2. The Matrix Reloaded / The Matrix Revolutions (dir., scr. Larry and Andy Wachowski)
"One thing I've learned in all my years, is that nothing ever works out just the way you want it to." —The Oracle, The Matrix Revolutions
By the time The Matrix was released on DVD (and moved 3 million units), it was readily apparent worldwide sensation would be granted a sequel. And while its conclusion is open-ended enough to warrant further installments — in a way, on reflection seems to demand them — the film is actually cannily constructed to stand alone, should the $63 million dollar experiment have failed.
The Matrix Reloaded and The Matrix Revolutions, however, written concurrently, produced back-to-back, released months apart, are the work of storytellers who have been guaranteed a forum. Three chapters, that is the length and breadth of the window. At the conclusion of The Matrix, Thomas Anderson fulfilled messianic prophecy, was resurrected from death to combat the apparent devil of Agent Smith, and flew away as a rabble-rousing Marxist Superman Christ, and it appeared that the Wachowski brothers had gorged heartily on DC comics, anime, Hong Kong action movies and non-medicinal marijuana before stumbling into their Intro to World Philosophy class; The Matrix is psych-pop riot on scale with Jack Kirby's Forth World comics or The Dark Tower. And these things are going on, to be sure, but if The Matrix made it apparent that the Brothers had read Joseph Campbell on the Monomyth, Reloaded implies that the enemy Machines had read Campbell, too.
It is a frequent complaint but not really true that since action scenes in the Matrix itself are the conflicts of avatars in a computer program, those fisticuffs, chases and gun battles are rendered dramatically weightless by the same masterstroke (I know it is frequent, because I've checked Rotten Tomatoes). Certainly by the story's explicit rules, if you die in the Matrix, you die in your chair on the hovercraft thing. Something else is going on with the digital dreamworld though, and it always hinged on the idea that what happens in the Matrix is just as immediate and vital as events in the physical world: there is no spoon, but you have to deal with the idea of the spoon anyway. The Matrix, as literal a reality for the film viewer as Zion, Machine City, the Construct, the Train Station, or any movie you've ever seen, provides, if not complete Brechtian distance, a certain metaphorical brain-padding.
The Matrix Reloaded, point by point, loosens the screws on everything The Matrix seemed to be saying, vis-à-vis Christ figures, Chosen Ones and designated hero-saviors, then in final spectacular blow-out kicks them over. The Matrix does trace Neo's walk down a well-trod path, even if in comparison to Establishment-approved heroes, his route is richer, more subversive, disobedient and slightly bonkers. Those who find the story satisfactory as the Übermensch ascends and the credits roll may gaze upon Reloaded and mutter, as does poor Morpheus, "I have dreamed a dream and now that dream is gone from me."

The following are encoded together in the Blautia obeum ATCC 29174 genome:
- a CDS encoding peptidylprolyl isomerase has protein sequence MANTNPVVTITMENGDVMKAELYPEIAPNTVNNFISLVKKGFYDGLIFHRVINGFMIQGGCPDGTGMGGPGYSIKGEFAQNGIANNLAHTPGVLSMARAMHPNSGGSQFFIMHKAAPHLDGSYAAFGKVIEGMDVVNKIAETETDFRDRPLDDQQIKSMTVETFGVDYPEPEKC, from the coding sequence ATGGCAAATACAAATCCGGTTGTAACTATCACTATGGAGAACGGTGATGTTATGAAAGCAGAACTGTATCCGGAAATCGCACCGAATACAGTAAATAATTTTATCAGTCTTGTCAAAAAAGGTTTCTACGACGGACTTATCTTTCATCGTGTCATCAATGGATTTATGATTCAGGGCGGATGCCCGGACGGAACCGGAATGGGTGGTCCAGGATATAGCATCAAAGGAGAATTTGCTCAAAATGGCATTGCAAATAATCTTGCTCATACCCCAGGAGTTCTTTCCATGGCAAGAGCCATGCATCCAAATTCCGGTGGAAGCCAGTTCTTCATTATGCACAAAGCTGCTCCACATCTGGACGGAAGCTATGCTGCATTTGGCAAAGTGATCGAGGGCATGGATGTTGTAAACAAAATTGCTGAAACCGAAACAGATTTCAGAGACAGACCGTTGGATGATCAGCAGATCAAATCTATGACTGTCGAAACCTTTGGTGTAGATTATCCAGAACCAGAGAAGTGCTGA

Maybe we hate to see this happen to Morpheus, who we once met as particularly charismatic kung-fu Ben Kenobi, but there was always a problem with his worldview. Morpheus began his exposition on the Matrix not by emphasizing the horror of bodily imprisonment or painting the human/Machine paradigm as host/parasite, but in terms of ideological oppression. He says the Matrix is a prison for the mind, and frames it in sociopolitical terms, telling Neo that you are enslaved by economic systems, government, media... and religion. He spends Reloaded taking contrary position to rational, pragmatic pessimist Commander Lock. He places faith in prophecy and believes the Oracle to have supernatural powers. He's dogmatic. He is great at criticizing other people's dogma, but blind to his own. For a man who sees providence everywhere, he's somehow never examined the question that begs: providence in service of what?
And Neo breaks it to him, that the very concept of The One, the seductive story of a supernatural savior was another level of control. Neo is dejected too, though it should have always occurred to this man who does not like the feeling that he does not control his life. Well. Nothing ever works out just the way you want it to.
Confidence, vision and purpose bind the Wachowski's filmmaking. Every action sequence is a little carnival of invention, telescoping in scale, packing in oddball poetic detail, always expressed in crystallized, striking images of comics panel clarity, always concerned about — always about — movement in time and space. As every moment is meticulously designed and crammed to the hilt with Meaning and Cool, one is hard pressed to choose a favorite. But if this is about choice, consider this contender, as dark messiah defector Agent Smith steps onto a green-tinted, abandoned urban playground, a viral Loki in black Secret Service suit, a flock of crows dispersing in honey-thick slow motion. Perceptive time snaps back to normal, and Smith gives Mr. Anderson a rousing, ominous speech about his doomsday perspective on "purpose": "We're not here because we're free, we're here because we're not free." And Agent Smith, it turns out, is in no way "wrong." There is a visual motif in the trilogy, of halls full of pillars, which are pummeled by gunfire, chipped away by kicking and punching, used as shields and cover for ambush. The pillars are blasted, but not to be taken for granted.